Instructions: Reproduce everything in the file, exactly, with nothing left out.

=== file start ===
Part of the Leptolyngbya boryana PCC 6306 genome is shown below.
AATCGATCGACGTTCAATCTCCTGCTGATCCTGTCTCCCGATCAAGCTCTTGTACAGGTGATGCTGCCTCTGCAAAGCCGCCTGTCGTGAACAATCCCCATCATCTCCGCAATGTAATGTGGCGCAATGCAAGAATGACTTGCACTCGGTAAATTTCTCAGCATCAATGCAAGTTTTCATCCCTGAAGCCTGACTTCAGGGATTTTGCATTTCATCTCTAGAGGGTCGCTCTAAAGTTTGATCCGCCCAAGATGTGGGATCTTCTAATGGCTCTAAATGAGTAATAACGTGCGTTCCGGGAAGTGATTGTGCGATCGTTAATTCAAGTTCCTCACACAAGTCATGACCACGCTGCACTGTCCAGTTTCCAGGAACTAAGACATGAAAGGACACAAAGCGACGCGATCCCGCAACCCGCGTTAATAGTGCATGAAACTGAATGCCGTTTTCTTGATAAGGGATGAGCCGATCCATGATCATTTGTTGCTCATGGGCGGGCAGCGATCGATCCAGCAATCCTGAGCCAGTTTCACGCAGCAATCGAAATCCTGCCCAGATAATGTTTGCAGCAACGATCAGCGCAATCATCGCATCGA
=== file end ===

Part of the Leptolyngbya boryana PCC 6306 genome is shown below.
AATCGATCGACGTTCAATCTCCTGCTGATCCTGTCTCCCGATCAAGCTCTTGTACAGGTGATGCTGCCTCTGCAAAGCCGCCTGTCGTGAACAATCCCCATCATCTCCGCAATGTAATGTGGCGCAATGCAAGAATGACTTGCACTCGGTAAATTTCTCAGCATCAATGCAAGTTTTCATCCCTGAAGCCTGACTTCAGGGATTTTGCATTTCATCTCTAGAGGGTCGCTCTAAAGTTTGATCCGCCCAAGATGTGGGATCTTCTAATGGCTCTAAATGAGTAATAACGTGCGTTCCGGGAAGTGATTGTGCGATCGTTAATTCAAGTTCCTCACACAAGTCATGACCACGCTGCACTGTCCAGTTTCCAGGAACTAAGACATGAAAGGACACAAAGCGACGCGATCCCGCAACCCGCGTTAATAGTGCATGAAACTGAATGCCGTTTTCTTGATAAGGGATGAGCCGATCCATGATCATTTGTTGCTCATGGGCGGGCAGCGATCGATCCAGCAATCCTGAGCCAGTTTCACGCAGCAATCGAAATCCTGCCCAGATAATGTTTGCAGCAACGATCAGCGCAATCATCGCATCGA